A dramatic offer to set up a new egalitarian prayer section at the Western Wall in Jerusalem was met with a no less dramatic willingness to compromise on behalf of all the major religious leaders in the American Jewish community.
In a rare show of consensus, activists on the liberal side of the Reform movement agreed to drop their demand for egalitarian prayer in all parts of the Wall, considered the last relic of the ancient Jewish Temple and the holiest place for Jews worldwide. On the other end of the religious spectrum, Orthodox groups agreed not to try to derail the plan, which would allow, for the first time in the history of the modern state of Israel, for men and women to pray together in one section at the Wall and to perform worship rituals not based on the Orthodox interpretation of Jewish tradition.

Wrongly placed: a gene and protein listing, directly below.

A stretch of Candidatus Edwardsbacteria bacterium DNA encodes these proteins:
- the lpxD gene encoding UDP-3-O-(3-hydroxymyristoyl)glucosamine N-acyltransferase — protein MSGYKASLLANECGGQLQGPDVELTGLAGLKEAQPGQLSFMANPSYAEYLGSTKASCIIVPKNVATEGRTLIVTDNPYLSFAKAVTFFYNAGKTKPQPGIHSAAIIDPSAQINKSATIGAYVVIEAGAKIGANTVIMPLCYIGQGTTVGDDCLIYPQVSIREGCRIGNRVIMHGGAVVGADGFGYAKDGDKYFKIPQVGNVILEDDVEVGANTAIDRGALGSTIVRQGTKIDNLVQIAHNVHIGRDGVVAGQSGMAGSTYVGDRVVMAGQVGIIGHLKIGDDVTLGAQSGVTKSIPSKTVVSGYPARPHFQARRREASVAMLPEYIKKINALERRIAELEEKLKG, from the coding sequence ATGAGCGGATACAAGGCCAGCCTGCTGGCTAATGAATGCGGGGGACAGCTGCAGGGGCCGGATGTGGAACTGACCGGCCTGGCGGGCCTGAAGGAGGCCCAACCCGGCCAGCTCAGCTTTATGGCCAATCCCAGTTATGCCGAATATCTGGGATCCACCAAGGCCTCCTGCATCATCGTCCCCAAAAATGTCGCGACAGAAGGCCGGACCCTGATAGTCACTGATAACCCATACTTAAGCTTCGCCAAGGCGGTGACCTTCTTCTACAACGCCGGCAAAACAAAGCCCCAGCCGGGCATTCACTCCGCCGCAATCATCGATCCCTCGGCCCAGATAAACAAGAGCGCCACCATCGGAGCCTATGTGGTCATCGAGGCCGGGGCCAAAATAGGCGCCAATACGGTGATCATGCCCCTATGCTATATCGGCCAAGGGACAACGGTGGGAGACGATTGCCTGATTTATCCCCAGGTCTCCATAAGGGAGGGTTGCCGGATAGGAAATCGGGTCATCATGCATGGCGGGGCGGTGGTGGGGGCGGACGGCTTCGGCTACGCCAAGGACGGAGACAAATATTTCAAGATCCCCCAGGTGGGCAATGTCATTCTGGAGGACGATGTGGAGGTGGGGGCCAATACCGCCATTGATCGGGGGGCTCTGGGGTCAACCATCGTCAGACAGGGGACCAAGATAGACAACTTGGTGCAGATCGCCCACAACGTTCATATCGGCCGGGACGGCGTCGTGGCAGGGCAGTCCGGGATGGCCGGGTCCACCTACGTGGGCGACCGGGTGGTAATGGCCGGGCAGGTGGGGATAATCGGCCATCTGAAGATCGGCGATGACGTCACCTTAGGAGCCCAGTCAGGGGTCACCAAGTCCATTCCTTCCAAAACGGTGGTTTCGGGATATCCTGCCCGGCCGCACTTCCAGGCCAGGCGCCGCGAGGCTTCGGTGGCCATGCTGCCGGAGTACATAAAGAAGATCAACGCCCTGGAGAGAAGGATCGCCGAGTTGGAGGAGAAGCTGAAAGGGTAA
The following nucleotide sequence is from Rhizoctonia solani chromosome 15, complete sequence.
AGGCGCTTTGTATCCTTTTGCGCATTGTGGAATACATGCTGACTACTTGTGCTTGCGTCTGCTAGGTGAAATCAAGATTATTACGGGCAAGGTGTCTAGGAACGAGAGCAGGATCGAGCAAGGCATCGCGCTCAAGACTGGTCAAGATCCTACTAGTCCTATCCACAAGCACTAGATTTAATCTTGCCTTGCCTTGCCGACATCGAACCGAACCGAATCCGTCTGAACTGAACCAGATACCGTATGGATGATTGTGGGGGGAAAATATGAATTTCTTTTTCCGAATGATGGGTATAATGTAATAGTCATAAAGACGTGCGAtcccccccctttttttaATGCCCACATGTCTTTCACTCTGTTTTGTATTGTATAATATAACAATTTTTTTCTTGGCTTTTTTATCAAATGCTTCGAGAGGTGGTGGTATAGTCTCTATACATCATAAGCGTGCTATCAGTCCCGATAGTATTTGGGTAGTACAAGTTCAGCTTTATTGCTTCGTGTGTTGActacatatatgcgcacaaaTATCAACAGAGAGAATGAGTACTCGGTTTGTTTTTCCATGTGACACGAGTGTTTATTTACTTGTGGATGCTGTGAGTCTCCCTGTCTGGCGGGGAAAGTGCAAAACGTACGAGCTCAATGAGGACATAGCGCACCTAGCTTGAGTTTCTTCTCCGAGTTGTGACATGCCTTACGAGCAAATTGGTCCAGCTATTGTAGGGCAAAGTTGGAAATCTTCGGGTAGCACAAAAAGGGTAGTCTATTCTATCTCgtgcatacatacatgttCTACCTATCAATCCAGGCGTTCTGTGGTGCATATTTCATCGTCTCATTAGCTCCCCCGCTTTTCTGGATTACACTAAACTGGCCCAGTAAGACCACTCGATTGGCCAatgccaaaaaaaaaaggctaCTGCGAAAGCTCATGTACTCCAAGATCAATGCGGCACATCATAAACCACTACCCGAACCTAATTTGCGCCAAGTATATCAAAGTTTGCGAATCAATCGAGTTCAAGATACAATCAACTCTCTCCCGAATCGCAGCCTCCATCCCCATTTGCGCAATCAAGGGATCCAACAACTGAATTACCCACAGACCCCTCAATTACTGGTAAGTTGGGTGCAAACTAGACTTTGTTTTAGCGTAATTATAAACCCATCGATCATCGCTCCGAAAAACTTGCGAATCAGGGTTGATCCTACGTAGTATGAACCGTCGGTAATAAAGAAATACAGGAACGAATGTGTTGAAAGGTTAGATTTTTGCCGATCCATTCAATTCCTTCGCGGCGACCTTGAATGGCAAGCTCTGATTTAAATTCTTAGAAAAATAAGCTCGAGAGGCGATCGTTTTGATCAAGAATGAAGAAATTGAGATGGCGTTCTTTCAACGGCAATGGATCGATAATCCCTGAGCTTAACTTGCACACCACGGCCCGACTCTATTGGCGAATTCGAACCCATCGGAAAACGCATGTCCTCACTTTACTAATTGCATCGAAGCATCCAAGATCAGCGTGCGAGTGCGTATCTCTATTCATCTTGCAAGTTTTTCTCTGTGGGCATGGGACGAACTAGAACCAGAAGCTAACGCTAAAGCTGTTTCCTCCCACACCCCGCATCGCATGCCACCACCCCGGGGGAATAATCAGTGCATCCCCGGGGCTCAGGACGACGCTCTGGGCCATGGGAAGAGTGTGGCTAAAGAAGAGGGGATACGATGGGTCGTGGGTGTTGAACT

Even the leader of Women of the Wall — the activists who insist on the right of women to wear prayer shawls and read Torah in the women’s only section and have often been arrested for trying to do so — supports the compromise plan.
Credited for bringing about the plan that could unite American Jews and potentially mend fences with the government of Israel is Natan Sharansky, the former hero of the Soviet Jewry movement and current leader of the Jewish Agency for Israel. Sharansky wrote the proposal after months of shuttle diplomacy among communal leaders.
“This is the first step in our journey, and we hope it will lead to a resolution that will create a stronger unity,” said Jerry Silverman, president and CEO of the Jewish Federations of North America, a communal umbrella organization that played a major role in brokering the deal. Silverman called the consensus emerging around Sharansky’s plan “significant,” adding that it required a show of flexibility on behalf of all sides to the debate. “I don’t know that everyone will ever be satisfied with every issue,” he said.